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Concentration of CO2 in the Atmosphere

Offshore Wind in New Hampshire Is On Track

Wind turbines at sunset. (makistock – AdobeStock_132194031)

Joshua Singer

The East Coast is on track to add more than thirty gigawatts of offshore wind (OSW) generation in the next 15 years, with the Biden Administration issuing an executive order that calls on our country to build new, clean American infrastructure to drive a clean energy economy, creating tens of thousands of new jobs along the way. The Bureau of Ocean Management (BOEM) is conducting an environmental review of twelve potential wind projects through 2021 and an additional 16 construction operations plans (COPs) by 2025, which will represent more than 19 GW of clean energy.

The build out imagined is unprecedented. We are poised to do in ten years what it took Europe 30 years to do.

The Biden Administration has announced a new priority wind energy area in the New York Bight, in between Long Island, NY and New Jersey, the construction of which, will support up to 25,000 development and construction jobs. The Department of the Interior (DOI) and Commerce (DOC) are planning to deploy the thirty gigawatts of OSW infrastructure while protecting biodiversity and protecting ocean co-use.

What makes OSW so exciting is the quantity of power we can derive from the existing potential of our coastal waters, essentially indefinitely. We have the potential to power nearly two times the entire U.S. electric demand, according to the National Renewable Energy Laboratory (NREL). As the old gas, oil, and coal power plants of New England are retired, it is the perfect opportunity to begin a transition to a clean energy source that is locally generated and provides a massive benefit to our communities.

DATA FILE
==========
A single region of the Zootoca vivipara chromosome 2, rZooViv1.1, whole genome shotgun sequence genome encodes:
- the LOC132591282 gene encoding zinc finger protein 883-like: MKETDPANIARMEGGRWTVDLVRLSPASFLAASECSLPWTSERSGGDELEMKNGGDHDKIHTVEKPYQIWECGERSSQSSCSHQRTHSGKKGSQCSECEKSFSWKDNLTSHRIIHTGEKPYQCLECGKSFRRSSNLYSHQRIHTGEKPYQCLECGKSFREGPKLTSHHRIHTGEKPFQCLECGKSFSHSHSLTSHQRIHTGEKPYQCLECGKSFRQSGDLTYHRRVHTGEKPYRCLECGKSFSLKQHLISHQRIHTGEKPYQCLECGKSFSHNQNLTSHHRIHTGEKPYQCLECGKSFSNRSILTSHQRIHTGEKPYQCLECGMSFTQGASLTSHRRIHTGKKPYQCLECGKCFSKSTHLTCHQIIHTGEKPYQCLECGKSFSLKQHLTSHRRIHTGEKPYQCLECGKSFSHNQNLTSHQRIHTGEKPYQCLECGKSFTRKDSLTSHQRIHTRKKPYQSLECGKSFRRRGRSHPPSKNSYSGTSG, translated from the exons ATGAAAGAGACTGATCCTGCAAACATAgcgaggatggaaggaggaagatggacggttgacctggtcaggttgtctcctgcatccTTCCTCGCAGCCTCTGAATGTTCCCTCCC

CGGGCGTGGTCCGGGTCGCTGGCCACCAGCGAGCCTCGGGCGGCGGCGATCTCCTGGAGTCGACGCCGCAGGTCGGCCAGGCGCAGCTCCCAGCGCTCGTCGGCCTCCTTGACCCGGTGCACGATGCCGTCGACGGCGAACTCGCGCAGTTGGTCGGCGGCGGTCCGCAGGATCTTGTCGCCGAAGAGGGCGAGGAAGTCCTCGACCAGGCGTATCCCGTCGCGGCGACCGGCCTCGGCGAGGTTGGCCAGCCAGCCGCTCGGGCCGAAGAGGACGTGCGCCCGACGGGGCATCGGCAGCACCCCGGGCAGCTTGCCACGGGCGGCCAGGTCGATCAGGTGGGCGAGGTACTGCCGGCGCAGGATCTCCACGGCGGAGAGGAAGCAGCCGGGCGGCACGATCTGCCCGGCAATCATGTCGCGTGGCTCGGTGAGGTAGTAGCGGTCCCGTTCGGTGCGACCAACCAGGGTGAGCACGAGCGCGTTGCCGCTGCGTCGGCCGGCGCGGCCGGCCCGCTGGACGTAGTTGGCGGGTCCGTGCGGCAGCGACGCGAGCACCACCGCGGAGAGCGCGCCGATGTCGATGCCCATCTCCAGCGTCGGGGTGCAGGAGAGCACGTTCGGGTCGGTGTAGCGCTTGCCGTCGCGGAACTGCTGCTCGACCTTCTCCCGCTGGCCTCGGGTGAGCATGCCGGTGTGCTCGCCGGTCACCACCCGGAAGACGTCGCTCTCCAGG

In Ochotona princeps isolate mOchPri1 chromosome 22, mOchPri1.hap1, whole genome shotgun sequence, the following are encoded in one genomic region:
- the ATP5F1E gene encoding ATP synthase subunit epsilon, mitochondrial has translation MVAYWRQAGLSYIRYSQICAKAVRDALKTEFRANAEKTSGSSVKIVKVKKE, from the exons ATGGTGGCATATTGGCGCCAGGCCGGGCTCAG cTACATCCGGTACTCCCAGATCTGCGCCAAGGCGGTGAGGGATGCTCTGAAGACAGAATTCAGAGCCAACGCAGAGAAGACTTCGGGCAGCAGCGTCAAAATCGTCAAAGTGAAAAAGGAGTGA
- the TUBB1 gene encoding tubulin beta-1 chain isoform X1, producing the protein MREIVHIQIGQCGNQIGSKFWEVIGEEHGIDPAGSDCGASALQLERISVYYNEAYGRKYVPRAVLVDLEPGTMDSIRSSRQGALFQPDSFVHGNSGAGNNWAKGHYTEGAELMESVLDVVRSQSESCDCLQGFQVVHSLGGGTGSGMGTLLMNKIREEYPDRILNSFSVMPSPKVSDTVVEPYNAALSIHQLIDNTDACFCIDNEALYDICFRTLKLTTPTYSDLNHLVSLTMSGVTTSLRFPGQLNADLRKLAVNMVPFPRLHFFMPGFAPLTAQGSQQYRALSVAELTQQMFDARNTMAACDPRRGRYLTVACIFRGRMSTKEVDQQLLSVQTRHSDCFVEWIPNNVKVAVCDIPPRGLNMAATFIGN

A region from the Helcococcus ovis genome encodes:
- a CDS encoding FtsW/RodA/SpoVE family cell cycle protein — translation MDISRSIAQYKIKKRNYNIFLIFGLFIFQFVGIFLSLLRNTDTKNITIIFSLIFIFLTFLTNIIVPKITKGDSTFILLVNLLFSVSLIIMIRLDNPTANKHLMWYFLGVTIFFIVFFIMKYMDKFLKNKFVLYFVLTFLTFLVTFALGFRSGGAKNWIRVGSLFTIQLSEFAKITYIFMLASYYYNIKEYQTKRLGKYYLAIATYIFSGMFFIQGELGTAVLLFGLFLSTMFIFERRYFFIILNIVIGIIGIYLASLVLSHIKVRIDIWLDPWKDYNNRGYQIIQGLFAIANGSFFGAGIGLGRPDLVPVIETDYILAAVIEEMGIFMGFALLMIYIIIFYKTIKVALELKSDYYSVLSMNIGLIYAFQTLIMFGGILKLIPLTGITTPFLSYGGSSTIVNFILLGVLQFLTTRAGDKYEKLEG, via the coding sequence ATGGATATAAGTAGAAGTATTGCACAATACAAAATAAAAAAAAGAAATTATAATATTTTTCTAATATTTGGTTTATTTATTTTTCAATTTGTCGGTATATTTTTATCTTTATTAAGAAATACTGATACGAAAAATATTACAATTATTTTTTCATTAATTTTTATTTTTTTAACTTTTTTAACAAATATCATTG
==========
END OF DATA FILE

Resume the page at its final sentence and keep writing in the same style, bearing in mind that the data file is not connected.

The New Hampshire Offshore Wind Commission is engaging in a Request for Proposal (RFP) process to learn more about the public perception of OSW, and how it will potentially impact the electrical grid and market in New England. One issue that has come up is the lack of interconnection points to handle such a large load of electricity coming in from the coast. The grid will need further investment to handle the new influx of electricity coming from the sea.

No source of energy comes without some impacts, and OSW is no exception. Developers will need to take great care to not worsen the fate of the critically endangered Northern Atlantic Right Whale, which now is estimated to number fewer than 400 individuals. Fortunately, thanks to the dedicated advocacy of environmental organizations, many considerations are already being made for ocean wildlife and habitat. The construction and operations plan for the only offshore wind farm to have received permission for construction, Vineyard Wind, includes over 46 pages on mitigation and monitoring measures, including restrictions that limit the pile driving of foundations – the most dangerous process for sea creatures – to times of year when whales tend to be in Canadian waters.

While it is important to monitor the environmental impacts of these projects, we’re not exploring new territory. Europe has already installed more than 5,000 OSW turbines and has worked to characterize their impacts on the marine environment, which seems to be largely manageable. The Federal Government’s environmental impact statement (EIS) for Vineyard Wind found that the impacts to fish and wildlife were “negligible” to “moderate.”

If you, your municipality, or your company are interested in OSW or how you can get involved in the process to make this clean energy infrastructure a reality, reach out to us at Clean Energy NH, or to your local clean energy leader!

Josh is the Program Coordinator at Clean Energy New Hampshire, where he plans, develops, and delivers technical and educational assistance to communities around NH. Josh has a Master’s in Environmental Law and Policy from Vermont Law school.

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